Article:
Almost inevitably, mixed reviews greeted the release of 1993’s Da Bomb —though it duly went gold within a few months of its release. The first single, “Alright,” climbed as high as Number 15 on several charts, including the Hot 100, R & B, and Rap Singles. The challenge facing Da Bomb, also produced and largely written by Dupri, was not simply that the kids were growing up—rendering their marketability as pint-size wonders less compelling—but that their relative youth was inconsistent with the emergence of hard-core or gangsta rap as the dominant rap genre; at fourteen, Daddy Mack and Mack Daddy were getting too mature to be perceived as rap moppets, but at the same time were unable to compete with grown men who gave the gangsta stance unquestionable credibility. People echoed other media in noting “One year later, Mack Daddy and Daddy Mack are 14, their once squeaky voices have deepened, and they’re not so cute anymore. In fact, Da Bomb isn’t so much fun. In an effort to show that they are more than rappers in baggy pants, Kris Kross mimics every identifiable hip-hop style without settling on their own.”
Still, the more developed Kris Kross did manage to convince several reviewers, including Billboard’s Craig Rosen, who averred that Da Bomb “does feature a newfound street edge.” For his part, Vibe’s Diehl cautioned that “Kris Kross is ultimately more effective on a cassingle than over the course of a whole CD,” but he was able to muster some positive impressions: “Where Da Bomb improves greatly on the inconsistent Totally Krossed Out is in Kris Kross’s ever-growing microphone techniques—check out Mack Daddy’s rat-a-tat-tat delivery on the title track.” Rap scribe Havelock Nelson remarked in Rolling Stone, “They sound threatening, even though their chat is strictly PG.” Daddy Mack explained the reason for keeping Kris Kross rhymes PG, despite the harm this would undoubtedly do their gangsta image, stating in Billboard, “We understand that kids are going to want to listen to our music.... There’s not that many groups out right now that kids can listen to that are hard,’ cause they use profanity on their albums. We just want to be a group the kids can listen to.” Caught in the crossfire of balancing their young audience’s needs and the decidedly adult values of the rap world, Kris Kross soldiered on through the troubling teen years.
Totally Krossed Out (includes “Jump,” “A Real Bad Dream,” “Party,” and “Lil’ Boys in da Hood”), Ruffhouse/Columbia, 1992.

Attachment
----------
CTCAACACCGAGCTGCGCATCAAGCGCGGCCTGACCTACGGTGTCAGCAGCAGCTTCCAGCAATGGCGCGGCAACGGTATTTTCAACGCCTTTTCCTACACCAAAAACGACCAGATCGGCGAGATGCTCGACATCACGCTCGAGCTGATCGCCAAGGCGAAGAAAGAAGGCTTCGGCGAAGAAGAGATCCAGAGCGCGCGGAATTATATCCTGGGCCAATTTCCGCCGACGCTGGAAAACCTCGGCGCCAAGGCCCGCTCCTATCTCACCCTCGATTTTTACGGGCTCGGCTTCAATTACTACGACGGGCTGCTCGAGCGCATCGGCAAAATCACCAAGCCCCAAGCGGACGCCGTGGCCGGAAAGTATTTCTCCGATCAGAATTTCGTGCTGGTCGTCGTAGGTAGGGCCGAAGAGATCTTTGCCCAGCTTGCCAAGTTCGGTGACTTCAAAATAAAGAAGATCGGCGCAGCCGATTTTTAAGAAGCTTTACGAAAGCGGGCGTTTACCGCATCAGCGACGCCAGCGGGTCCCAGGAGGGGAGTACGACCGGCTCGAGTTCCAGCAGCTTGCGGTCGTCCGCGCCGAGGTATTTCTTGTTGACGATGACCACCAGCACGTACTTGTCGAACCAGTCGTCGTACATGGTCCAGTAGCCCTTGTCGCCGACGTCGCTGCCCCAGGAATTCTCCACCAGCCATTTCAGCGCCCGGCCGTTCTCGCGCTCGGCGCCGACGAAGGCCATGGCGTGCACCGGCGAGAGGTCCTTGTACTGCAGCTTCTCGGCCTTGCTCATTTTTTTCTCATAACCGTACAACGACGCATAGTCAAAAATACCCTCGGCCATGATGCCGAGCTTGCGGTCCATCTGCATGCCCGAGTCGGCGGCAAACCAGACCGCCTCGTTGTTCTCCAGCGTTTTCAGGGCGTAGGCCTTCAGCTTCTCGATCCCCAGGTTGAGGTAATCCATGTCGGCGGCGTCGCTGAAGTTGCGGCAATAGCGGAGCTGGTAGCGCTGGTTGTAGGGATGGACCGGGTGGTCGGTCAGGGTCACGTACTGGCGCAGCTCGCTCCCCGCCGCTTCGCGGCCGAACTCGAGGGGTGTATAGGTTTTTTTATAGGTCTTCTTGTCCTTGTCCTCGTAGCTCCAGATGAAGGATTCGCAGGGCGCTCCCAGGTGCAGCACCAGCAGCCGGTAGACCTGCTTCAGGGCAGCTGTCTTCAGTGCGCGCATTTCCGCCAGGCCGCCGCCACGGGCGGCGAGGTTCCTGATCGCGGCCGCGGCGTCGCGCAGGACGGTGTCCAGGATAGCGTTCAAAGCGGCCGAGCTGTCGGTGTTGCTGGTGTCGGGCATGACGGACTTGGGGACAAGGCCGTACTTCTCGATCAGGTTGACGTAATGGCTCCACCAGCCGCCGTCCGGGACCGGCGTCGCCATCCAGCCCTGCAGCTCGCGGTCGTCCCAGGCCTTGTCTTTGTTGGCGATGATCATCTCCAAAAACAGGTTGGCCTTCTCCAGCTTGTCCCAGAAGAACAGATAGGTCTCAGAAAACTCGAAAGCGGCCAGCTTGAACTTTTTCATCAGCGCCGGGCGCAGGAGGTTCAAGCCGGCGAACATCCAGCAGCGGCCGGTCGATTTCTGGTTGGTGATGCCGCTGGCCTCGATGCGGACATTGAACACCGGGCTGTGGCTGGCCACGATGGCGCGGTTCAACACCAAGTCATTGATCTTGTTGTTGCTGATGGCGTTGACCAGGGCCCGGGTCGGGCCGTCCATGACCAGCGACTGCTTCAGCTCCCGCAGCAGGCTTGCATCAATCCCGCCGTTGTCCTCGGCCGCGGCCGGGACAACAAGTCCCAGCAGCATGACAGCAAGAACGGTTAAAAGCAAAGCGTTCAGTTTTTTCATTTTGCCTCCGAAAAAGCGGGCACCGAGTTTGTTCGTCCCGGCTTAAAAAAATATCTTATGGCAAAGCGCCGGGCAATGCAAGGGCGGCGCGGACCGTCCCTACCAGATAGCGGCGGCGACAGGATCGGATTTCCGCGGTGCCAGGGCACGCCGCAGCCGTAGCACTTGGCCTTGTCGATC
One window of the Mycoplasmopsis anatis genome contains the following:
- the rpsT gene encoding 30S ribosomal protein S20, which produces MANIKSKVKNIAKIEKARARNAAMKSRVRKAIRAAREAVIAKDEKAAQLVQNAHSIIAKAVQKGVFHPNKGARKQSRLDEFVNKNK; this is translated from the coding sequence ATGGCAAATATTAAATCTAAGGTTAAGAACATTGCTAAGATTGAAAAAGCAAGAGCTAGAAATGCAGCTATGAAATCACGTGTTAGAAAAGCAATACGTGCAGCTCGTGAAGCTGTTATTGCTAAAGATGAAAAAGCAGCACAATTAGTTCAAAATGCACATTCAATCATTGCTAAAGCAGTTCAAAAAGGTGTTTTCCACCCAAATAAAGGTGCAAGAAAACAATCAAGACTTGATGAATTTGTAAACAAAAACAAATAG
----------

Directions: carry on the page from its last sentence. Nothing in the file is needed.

Da Bomb (includes “Alright”), Ruffhouse/Columbia, 1993.
Billboard, August 21, 1993.
Details, July 1992.
Entertainment Weekly, February 12, 1993.
People, May 25, 1992; August 23, 1993.
Rolling Stone, October 14, 1993.
Source, October 1993.
Spin, September 1992.
Vibe, September 1993.
Additional information for this profile was obtained from Ruffhouse/Columbia Records, 1993.
—Ondine E. Le Blanc
"Kross, Kris." Contemporary Musicians. . Encyclopedia.com. (April 24, 2019). https://www.encyclopedia.com/education/news-wires-white-papers-and-books/kross-kris
"Kross, Kris." Contemporary Musicians. . Retrieved April 24, 2019 from Encyclopedia.com: https://www.encyclopedia.com/education/news-wires-white-papers-and-books/kross-kris
Encyclopedia.com gives you the ability to cite reference entries and articles according to common styles from the Modern Language Association (MLA), The Chicago Manual of Style, and the American Psychological Association (APA).
Within the “Cite this article” tool, pick a style to see how all available information looks when formatted according to that style. Then, copy and paste the text into your bibliography or works cited list.
Because each style has its own formatting nuances that evolve over time and not all information is available for every reference entry or article, Encyclopedia.com cannot guarantee each citation it generates. Therefore, it’s best to use Encyclopedia.com citations as a starting point before checking the style against your school or publication’s requirements and the most-recent information available at these sites:
Modern Language Association
The Chicago Manual of Style
American Psychological Association
- Most online reference entries and articles do not have page numbers. Therefore, that information is unavailable for most Encyclopedia.com content. However, the date of retrieval is often important. Refer to each style’s convention regarding the best way to format page numbers and retrieval dates.
- In addition to the MLA, Chicago, and APA styles, your school, university, publication, or institution may have its own requirements for citations. Therefore, be sure to refer to those guidelines when editing your bibliography or works cited list.